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The fallout from the raiding of the Texas compound of the Yearning for Zion sect of the Fundamentalist Latter Day Saints (FLDS) has been interesting to watch and read. Anyone who seriously considered the “true for you, but not for me” lie needs to be paying close attention to this investigation. Moral indignation is not dead, not by a long shot.
In fact, in his (somewhat) recent book explaining his anti-religious passion, atheistic pit bull Christopher Hitchens makes a bold moral assertion about what his views would be regarding the underage goings-on at the FLDS complex. On page 52 of God is Not Great: How Religion Poisons Everything, Hitchens tells his readers: “the conscription of the unprotected child for these purposes is something that even the most dedicated secularist can safely describe as sin.” In his forthcoming response to Hitchens, Douglas Wilson writes: “[Y[ou can describe it as sin all right. You just can’t defend your position when asked about it. Why is it a sin?” Wilson’s point must not be overlooked. It is not simply a clever rhetorical technique that makes us go “hmmm.” It is a key missing ingredient in what passes for religious dialogue in our thoroughly-modern, humanistic, post-Enlightenment culture of “no absolutes.”
Eventually, every worldview will reveal its hand. As Greg Bahnsen helped many of us to see, every worldview borrows from the Christian worldview to prop up their own. In fact, I think borrowing is a bit too civil; stealing is what they are actually doing. Like Hitchens, they have no intention of giving back the moral certainties that they co-opt as their own. The moral grandstanding that is taking place around the country over polygamy and underage sexual “relations” is nothing short of breathtaking. Wilson’s point needs to be applied nationally at this point. Yes, American media, you are correct. What was happening in Texas under the cloak of religious freedom was wrong. But, why is it wrong? Yes, most of us know it instinctively, Hitchens even admits this. But surely our instincts aren’t to be trusted as authoritative in a “matter-only” world of random chance mutations. If this is the case, then why are the instincts of the child-protectors allowed to trump the instincts of the child-abusers? How can the child-protectors, in their smug self-righteousness, inform the child-abusers that what they did was wrong? Sure it’s against Texas law, but doesn’t this beg the question? On what authority does the State of Texas make this moral judgment? Is it the will of God, or of the people?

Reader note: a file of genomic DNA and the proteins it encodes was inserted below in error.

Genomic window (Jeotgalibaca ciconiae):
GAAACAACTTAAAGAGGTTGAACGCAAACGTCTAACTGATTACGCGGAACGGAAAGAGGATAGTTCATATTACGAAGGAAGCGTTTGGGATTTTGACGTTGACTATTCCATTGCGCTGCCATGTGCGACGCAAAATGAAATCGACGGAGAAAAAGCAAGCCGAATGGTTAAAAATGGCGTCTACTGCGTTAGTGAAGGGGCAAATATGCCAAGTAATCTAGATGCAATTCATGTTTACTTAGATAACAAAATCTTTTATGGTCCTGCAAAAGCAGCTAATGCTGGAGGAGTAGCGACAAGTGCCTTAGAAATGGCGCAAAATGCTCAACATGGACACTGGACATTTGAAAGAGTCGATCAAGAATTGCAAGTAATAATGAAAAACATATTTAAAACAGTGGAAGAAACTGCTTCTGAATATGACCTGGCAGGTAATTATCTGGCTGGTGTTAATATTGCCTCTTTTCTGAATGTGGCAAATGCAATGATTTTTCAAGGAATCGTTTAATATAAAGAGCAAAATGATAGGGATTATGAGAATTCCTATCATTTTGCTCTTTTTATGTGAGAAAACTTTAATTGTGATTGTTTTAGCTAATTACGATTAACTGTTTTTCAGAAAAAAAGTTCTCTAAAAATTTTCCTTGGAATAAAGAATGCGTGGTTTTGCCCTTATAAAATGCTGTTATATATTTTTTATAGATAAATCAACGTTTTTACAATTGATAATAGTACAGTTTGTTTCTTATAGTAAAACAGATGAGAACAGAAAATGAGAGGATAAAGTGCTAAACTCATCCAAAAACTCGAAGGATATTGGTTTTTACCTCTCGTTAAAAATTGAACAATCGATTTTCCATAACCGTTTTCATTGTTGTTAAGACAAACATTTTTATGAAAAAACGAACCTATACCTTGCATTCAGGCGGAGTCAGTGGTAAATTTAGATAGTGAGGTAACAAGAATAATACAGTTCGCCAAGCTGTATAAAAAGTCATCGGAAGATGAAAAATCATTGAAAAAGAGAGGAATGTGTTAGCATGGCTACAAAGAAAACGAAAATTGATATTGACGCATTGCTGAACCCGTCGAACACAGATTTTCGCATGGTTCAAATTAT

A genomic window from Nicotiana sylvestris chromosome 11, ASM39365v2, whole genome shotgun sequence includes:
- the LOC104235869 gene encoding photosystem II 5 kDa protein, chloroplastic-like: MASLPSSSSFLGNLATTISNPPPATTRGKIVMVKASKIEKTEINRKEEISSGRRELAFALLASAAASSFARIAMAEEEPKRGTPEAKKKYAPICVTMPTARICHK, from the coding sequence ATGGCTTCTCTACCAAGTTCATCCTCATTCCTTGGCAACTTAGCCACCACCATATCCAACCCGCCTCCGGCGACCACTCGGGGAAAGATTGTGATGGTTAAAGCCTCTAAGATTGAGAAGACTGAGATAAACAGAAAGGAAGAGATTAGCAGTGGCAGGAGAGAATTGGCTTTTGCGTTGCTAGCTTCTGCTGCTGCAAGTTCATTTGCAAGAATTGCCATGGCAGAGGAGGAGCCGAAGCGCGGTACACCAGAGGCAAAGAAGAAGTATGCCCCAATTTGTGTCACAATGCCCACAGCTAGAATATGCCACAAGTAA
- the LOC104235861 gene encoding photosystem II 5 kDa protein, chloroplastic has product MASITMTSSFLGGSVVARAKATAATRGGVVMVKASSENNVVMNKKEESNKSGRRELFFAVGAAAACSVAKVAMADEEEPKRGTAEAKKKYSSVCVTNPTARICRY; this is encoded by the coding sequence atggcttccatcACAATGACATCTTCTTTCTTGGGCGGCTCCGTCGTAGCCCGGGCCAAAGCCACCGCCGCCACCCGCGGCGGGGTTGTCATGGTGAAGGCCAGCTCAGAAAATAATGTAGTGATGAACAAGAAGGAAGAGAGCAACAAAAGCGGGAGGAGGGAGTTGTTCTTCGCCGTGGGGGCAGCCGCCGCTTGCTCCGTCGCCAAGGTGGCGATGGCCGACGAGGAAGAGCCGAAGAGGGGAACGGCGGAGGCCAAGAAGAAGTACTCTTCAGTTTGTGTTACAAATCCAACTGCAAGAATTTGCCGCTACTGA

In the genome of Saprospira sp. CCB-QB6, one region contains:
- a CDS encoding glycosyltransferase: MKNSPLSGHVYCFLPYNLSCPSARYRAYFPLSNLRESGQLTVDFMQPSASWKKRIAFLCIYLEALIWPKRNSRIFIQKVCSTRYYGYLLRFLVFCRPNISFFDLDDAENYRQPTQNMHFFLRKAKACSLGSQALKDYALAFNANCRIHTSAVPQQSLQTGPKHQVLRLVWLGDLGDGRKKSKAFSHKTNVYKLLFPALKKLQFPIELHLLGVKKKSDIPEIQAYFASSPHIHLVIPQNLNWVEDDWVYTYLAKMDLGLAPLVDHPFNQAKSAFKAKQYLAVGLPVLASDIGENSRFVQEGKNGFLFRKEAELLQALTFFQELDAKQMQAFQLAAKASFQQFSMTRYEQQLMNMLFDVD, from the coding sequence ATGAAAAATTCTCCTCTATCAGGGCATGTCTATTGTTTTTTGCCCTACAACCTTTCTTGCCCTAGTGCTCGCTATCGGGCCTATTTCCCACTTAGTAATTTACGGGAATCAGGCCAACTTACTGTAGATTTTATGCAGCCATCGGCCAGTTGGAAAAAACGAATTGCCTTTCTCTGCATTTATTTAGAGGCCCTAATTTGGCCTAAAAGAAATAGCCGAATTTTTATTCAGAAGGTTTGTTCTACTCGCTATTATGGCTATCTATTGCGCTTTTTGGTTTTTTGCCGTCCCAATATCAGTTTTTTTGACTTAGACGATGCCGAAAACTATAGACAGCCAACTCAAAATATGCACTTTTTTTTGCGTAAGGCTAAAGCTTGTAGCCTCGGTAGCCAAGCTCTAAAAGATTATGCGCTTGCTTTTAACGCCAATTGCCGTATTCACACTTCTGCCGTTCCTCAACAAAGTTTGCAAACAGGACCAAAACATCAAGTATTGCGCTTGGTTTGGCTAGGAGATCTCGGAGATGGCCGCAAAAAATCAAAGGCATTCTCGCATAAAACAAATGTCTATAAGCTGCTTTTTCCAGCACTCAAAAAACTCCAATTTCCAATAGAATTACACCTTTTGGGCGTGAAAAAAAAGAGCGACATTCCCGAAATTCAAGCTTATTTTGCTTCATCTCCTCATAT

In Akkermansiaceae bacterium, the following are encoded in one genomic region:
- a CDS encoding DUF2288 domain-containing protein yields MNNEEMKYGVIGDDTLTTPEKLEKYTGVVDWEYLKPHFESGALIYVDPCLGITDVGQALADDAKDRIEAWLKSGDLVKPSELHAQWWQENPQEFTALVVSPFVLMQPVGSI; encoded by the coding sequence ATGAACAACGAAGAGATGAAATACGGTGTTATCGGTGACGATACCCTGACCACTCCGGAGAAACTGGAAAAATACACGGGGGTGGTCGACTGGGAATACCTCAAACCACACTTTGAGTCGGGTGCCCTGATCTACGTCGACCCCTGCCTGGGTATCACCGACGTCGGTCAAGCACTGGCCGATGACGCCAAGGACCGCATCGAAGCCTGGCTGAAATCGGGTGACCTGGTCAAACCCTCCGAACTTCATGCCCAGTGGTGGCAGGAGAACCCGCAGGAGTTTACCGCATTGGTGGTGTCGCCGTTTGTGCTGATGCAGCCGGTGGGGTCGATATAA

This problem is a huge sucking chest wound for those who believe that religion should be completely disconnected from public policy. Law is dependent upon morality. In fact, law is nothing more than morality applied. Somebody, somewhere, decided that certain things are good and certain things are bad. But how can we know that these decisions were the correct ones? Interestingly, Richard Dawkins—another of the religion-haters soaking up the warm glow of the media spotlight—has written that morality is derived from the zeitgeist, or “spirit of the age.” Yikes! Would Dawkins be able to convince Hitchens of the moral acceptability of underage abuse if the 21st century zeitgeist began to favor it? What if the FLDS church is really on the leading edge of a major zeitgeist shift? How are we to determine if the zeitgeist is wrong or right? Dawkins seems to indicate that this is a pointless question. It would be like asking if the wind in the trees, or the water in the ocean was right or wrong—the zeitgeist just is. The zeitgeist is like DNA, which Dawkins believes “neither knows nor cares. DNA just is, and we dance to its music.” Since the zeitgeist is really nothing more than an act of the global-collective DNA, we can do nothing, say nothing, think nothing, and especially get indignant about nothing that the zeitgeist does. We can only dance. I will continue to watch the Texas dance with great interest, but I suspect that Dawkins and Hitchens won’t be invited to this ball.